Now there’s more concrete evidence that men do indeed differ in their vasopressin receptor genes, and that that a single genetic variation affects their love lives.  Hasse Wallum , a medical epidemiologist at the Karolinska Institute, found that men who had one or two copies of allele RS3 334, a variant of a vasopressin receptor gene, were more likely to have relationship crises than men who lacked the variant. The wives of guys with the variant cited more relationship problems than did women married to men without the variant.  Interestingly, studies have also found that autistic men are more likely to have copies of this wayward gene variant.

Although the study stresses that men with RS3 334 alleles aren’t guaranteed to be romantic duds and deadends — after all,  the effects are modest, other genes may be involved, and cultural factors have their sway — but it inspires the imagination.  What do you do if your man has the “cheating” gene, putting your relationship at greater risk of strife and infidelity?  Do you still date him – or do you dump him?  Would you even want to know? 

So, do you test him?

(Thoughts welcome in comment box below.)

POLL (women only): Does size really matter?

Posted in Polls and Surveys by jenapincott on September 10, 2008

When more than 25,000 women responded to the penis size question in a survey taken by MSNBC/Elle, most — 85 percent — were totally satisfied with their partner’s size. Only a small minority — little more than 1 in every 10 women — wanted their man to be larger, and even fewer women — about 1 in 50 — wanted their partners to be smaller.

Pose the penis question to men and the results are strikingly different. When more than 25,000 guys in the study were asked if they were satisfied with the size of their privates, nearly half desired to be larger down there, even if they saw themselves as average in size. (FYI, the average size of an erect penis is 5.3 in. or 13.5 cm.)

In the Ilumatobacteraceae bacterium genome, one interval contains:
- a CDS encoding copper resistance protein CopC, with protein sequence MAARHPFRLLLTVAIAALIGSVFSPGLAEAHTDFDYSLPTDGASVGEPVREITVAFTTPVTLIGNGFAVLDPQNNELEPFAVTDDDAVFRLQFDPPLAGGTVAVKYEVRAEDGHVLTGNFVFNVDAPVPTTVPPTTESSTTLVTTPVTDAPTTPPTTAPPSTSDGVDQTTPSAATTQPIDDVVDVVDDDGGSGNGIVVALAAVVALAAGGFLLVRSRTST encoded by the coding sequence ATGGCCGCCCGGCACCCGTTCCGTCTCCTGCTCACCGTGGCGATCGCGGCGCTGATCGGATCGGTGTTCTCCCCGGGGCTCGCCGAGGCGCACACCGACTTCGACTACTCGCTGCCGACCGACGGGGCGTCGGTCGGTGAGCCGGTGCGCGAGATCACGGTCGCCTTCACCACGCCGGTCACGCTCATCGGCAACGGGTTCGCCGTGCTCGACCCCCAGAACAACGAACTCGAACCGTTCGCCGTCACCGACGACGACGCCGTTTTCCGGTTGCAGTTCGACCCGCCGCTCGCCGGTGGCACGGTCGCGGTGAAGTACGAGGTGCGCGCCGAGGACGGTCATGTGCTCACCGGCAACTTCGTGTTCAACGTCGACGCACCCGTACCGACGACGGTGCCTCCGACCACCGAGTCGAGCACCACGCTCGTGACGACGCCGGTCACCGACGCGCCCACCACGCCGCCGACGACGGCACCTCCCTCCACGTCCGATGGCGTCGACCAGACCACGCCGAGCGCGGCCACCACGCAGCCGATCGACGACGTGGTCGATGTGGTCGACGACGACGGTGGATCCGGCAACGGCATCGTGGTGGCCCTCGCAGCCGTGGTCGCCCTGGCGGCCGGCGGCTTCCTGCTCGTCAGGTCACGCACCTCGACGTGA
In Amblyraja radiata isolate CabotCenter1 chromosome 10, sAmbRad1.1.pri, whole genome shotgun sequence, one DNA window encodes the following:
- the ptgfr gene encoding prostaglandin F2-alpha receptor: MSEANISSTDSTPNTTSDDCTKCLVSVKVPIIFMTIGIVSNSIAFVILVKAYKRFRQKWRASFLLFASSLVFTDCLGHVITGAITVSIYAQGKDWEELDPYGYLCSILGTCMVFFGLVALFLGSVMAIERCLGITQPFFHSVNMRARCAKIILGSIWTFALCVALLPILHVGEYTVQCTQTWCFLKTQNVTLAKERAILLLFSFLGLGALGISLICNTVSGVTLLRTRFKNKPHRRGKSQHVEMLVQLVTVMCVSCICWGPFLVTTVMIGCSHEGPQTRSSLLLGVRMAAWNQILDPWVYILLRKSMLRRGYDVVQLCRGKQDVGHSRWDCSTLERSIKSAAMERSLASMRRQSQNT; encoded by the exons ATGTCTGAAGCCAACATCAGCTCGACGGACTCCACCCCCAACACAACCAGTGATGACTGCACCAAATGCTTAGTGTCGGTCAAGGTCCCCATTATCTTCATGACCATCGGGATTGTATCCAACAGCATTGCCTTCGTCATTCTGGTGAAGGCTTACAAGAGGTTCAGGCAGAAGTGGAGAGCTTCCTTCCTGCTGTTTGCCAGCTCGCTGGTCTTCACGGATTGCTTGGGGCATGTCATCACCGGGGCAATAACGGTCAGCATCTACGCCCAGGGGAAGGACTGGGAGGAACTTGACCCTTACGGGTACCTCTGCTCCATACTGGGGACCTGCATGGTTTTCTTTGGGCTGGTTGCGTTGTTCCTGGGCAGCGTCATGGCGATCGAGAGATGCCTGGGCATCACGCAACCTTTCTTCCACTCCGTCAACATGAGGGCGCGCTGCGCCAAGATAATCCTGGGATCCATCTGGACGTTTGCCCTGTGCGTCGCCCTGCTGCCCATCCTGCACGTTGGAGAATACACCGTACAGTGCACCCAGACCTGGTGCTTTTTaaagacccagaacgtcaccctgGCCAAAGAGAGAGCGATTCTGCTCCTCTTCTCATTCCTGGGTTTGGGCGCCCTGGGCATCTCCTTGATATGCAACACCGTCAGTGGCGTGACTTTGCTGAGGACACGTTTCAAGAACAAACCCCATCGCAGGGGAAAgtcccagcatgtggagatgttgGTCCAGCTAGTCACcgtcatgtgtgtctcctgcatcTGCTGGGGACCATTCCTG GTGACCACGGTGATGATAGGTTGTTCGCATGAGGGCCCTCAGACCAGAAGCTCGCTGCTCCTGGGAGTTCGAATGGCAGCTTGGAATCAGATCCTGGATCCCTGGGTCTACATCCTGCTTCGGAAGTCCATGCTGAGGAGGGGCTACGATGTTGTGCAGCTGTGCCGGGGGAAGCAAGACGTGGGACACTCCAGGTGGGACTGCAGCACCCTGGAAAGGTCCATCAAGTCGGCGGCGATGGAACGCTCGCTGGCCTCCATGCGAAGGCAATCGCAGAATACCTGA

The big question, as discussed in BLONDES: If women are so satisfied with their men, why do men give themselves short shrift?

POLL: Which leg length is sexiest?

Posted in Polls and Surveys by jenapincott on August 30, 2008

Among my favorite of the lighter subjects I tackle in BLONDES is leg length. How long is ideal? In the book I describe on study in which researchers asked male and female subjects to rate the leg-length attractiveness of seven silhouettes (similar to those in the poll above).

The results show that, for men and women alike, the sexiest leg length is 5 percent longer than average for a given height — the equivalent of Figure E in our poll. (Figure A = legs 15% shorter than average; Figure B = 10% shorter; Figure C = 5% shorter; Figure D = average length for height; Figure E = legs 5% longer than average; Figure F = 10% longer; Figure G = 15% longer).

Second choice was split between average-length legs (Figure D) and those 10% longer than average (Figure F). According to the researchers, Boguslaw Pawlowski and Piotr Sorokowski, the preference for slightly longer legs may be evolutionary. Longish legs are associated with good childhood nutrition and development. Some studies, including (this and this ) suggest that longer legs are linked to longevity and a reduced risk of heart disease and diabetes. Legs that are shorter than average (Figures A-C) — or disproportionately long (Figure G) — may signal health problems that are genetic, environmental, or a combination of both.

I devote a chunk of BLONDES to the long-leg bias. After all, one reason why high heels are so sexy is that they make legs look longer. The average leg length of a 5’6″ woman (in the U.S.) is ~30″ — so a heel that is 1.5-3 inches high makes her legs look 5-10 percent longer and puts her in the developmental sweet spot. Of course, cultural factors may be driving us to wear higher and higher heels — in some places (like in Croatia, where I write this post) the 4-5-inch spike appears to be the new norm…..io

Archives

Connect on Facebook

Top Posts & Pages